Projects

  1. NSF Project "A Science of CPS Robustness" (2016 - 2019) Link
    Cyber-Physical Systems (CPS) offer the promise for radical changes to our everyday life by enabling the physical world to be programmed in the same way that a computer is programmed. The physical world, however, is far less predictable than a computer and this renders the design of CPS very challenging. In order to reduce the impact of unforeseen events arising from the physical world, or even from the cyber world, this project develops a science of CPS robustness. A robust CPS will only modestly deviate from its desired behavior upon the occurrence of unforeseen circumstances and has the ability to recover once these disrupting circumstances subside. The intellectual merit of this project is the development of a science of CPS robustness that harnesses the intricate interactions between cyber and physical components to obtain CPS that are able to operate in a wide range of unpredictable environments. The project?s broader significance and importance is the enablement of vast number of applications requiring CPS to operate seamlessly in unpredictable environments such as the internet-of-things or smart and connected communities. At the technical level, this project leverages existing notions of robustness for cyber systems, such as self-stabilizing algorithms, and for physical systems, such as input-to-state stability, to create a science of CPS robustness. Expected outcomes include new temporal logics to specify CPS robustness, verification and synthesis algorithms for CPS robustness, as well as compositional design flows.
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  2. CPS Frontiers NSF Project (2013-2018) Link
    This CPS Frontiers project addresses highly dynamic Cyber-Physical Systems (CPSs), understood as systems where a computing delay of a few milliseconds or an incorrectly computed response to a disturbance can lead to catastrophic consequences. Such is the case of cars losing traction when cornering at high speed, unmanned air vehicles performing critical maneuvers such as landing, or disaster and rescue response bipedal robots rushing through the rubble to collect information or save human lives. The preceding examples currently share a common element: the design of their control software is made possible by extensive experience, laborious testing and fine tuning of parameters, and yet, the resulting closed-loop system has no formal guarantees of meeting specifications.

    The vision of the project is to provide a methodology that allows for complex and dynamic CPSs to meet real-world requirements in an efficient and robust way through the formal synthesis of control software. The research is developing a formal framework for correct-by-construction control software synthesis for highly dynamic CPSs with broad applications to automotive safety systems, prostheses, exoskeletons, aerospace systems, manufacturing, and legged robotics.

    The design methodology developed here will improve the competitiveness of segments of industry that require a tight integration between hardware and highly advanced control software such as: automotive (dynamic stability and control), aerospace (UAVs), medical (prosthetics, orthotics, and exoskeleton design) and robotics (legged locomotion). To enhance the impact of these efforts, the PIs are developing interdisciplinary teaching materials to be made freely available and disseminating their work to a broad audience.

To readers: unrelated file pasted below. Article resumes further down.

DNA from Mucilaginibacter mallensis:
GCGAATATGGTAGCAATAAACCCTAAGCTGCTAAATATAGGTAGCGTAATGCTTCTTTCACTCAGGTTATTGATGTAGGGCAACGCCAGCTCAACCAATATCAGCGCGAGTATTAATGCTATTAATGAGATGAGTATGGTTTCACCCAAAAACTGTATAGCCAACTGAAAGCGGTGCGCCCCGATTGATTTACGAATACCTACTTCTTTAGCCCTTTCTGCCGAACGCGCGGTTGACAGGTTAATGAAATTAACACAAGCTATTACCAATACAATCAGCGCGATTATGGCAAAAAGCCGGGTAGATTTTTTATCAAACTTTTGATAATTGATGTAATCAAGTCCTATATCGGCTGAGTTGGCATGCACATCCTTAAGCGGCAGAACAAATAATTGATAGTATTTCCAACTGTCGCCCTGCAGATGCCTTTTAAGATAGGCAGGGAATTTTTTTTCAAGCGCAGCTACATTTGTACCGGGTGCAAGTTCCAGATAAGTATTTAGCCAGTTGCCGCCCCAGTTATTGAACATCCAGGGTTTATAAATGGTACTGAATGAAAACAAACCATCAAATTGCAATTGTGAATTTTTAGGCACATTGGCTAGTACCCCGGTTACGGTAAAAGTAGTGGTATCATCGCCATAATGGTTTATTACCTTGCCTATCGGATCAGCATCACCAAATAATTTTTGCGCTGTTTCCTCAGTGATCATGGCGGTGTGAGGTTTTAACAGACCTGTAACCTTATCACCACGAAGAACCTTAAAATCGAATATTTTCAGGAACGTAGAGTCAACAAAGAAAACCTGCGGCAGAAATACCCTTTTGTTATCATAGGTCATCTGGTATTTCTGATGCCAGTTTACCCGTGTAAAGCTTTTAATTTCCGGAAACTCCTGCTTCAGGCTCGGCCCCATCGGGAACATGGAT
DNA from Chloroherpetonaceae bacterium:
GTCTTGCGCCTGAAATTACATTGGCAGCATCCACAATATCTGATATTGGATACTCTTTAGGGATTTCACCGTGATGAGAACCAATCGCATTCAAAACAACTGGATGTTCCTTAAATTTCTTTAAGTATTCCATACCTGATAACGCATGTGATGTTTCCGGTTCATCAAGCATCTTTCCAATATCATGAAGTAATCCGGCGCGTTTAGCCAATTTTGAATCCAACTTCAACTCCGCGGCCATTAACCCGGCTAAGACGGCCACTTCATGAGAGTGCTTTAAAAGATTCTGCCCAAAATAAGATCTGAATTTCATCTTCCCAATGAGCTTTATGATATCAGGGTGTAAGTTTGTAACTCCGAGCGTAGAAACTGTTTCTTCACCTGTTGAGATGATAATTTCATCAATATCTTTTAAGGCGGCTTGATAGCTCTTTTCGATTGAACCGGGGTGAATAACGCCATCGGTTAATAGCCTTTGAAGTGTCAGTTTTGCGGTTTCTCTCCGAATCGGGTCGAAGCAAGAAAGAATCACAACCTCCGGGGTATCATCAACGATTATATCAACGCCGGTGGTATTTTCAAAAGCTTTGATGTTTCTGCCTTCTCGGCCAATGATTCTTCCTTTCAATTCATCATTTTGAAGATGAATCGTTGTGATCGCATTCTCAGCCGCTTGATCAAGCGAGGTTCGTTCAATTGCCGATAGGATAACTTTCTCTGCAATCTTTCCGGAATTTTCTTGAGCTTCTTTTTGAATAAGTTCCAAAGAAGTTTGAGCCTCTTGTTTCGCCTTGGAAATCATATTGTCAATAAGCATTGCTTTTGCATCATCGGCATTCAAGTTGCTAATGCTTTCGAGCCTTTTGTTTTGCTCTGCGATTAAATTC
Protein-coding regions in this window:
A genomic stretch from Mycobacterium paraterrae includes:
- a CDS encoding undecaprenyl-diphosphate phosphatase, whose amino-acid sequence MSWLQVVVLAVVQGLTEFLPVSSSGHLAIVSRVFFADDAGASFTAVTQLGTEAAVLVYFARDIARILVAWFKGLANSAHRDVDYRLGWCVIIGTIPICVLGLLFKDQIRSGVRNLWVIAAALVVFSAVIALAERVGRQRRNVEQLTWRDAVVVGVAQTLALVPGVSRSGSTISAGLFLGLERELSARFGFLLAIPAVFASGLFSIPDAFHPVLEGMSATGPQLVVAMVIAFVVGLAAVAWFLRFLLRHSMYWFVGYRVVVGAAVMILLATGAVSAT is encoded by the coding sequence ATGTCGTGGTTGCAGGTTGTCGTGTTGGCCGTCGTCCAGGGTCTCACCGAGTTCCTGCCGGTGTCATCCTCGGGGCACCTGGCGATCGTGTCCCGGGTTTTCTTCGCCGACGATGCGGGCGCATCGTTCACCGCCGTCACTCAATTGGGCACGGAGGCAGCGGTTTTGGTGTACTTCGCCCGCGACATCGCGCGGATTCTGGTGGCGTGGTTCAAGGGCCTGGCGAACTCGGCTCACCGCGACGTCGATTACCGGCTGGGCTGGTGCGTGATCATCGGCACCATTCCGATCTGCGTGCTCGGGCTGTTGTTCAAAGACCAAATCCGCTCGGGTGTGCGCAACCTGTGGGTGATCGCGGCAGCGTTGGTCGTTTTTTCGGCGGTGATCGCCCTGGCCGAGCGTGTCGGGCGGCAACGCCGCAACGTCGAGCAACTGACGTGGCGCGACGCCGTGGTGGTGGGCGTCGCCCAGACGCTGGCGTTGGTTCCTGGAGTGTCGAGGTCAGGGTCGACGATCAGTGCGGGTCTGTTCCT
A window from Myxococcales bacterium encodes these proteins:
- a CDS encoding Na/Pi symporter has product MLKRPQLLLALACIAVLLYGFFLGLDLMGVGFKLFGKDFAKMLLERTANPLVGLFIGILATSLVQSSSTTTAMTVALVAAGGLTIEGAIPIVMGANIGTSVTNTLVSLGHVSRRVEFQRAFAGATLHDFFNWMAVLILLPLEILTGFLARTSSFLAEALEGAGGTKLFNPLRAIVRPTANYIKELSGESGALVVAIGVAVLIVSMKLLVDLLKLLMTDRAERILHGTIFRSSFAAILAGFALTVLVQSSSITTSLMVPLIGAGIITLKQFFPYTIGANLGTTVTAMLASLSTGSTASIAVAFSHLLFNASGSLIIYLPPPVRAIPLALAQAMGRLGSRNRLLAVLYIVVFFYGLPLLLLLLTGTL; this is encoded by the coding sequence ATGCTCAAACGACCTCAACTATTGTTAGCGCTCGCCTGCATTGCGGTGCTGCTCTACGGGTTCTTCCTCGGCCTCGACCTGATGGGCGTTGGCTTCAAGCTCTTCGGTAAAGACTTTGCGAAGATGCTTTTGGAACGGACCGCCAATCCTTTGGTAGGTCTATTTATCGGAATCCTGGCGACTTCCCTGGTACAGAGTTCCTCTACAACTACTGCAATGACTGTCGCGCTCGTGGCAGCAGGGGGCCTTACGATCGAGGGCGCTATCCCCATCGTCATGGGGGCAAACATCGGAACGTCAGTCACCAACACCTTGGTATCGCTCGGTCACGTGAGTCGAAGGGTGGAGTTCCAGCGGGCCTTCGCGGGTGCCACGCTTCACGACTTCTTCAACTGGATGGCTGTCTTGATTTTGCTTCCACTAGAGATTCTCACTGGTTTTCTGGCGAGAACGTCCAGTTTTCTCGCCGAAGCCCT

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  3. VISTRA EU FP7 Project (2011–2014) Link
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  4. NSF Project "Control of Distributed Cyber-Physical Systems under Partial Information and Limited Communication" (2009 - 2013) Link
    The principal objective of this project is the development of novel control architectures and computationally efficient controller design algorithms for distributed cyber-physical systems with decentralized information infrastructures and limited communication capabilities. We are interested in distributed cyber-physical systems where the system components are able to communicate with one another. Cooperative active safety in Intelligent Transportation Systems is our focus cyber-physical application. Our methodology for design of communicating distributed hybrid controllers aims to integrate in a novel manner discrete-event controller design and hybrid controller design and optimization. Both safety and liveness specifications will be addressed. The methodology to be developed exploits problem decomposition and is aimed at cyber-physical systems that share features of modularity in system representation, partial information, and limited communication. The technical approach consists of the following steps: (i) abstraction of the essential features of the cyber-physical system as a formal discrete-event model; (ii) synthesis of a set of distributed discrete-event control laws as well as sensor activation and communication strategies for the system agents; (iii) incorporation of the underlying continuous dynamics of the cyber-physical system with the preceding distributed control logic for the purpose of hybrid controller design and quantitative performance optimization; (iv) iteration between steps (ii) and (iii) for performance improvement.
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  5. SmartFactoryKL Link
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This page was last changed on 9 June 2017, at 16:30.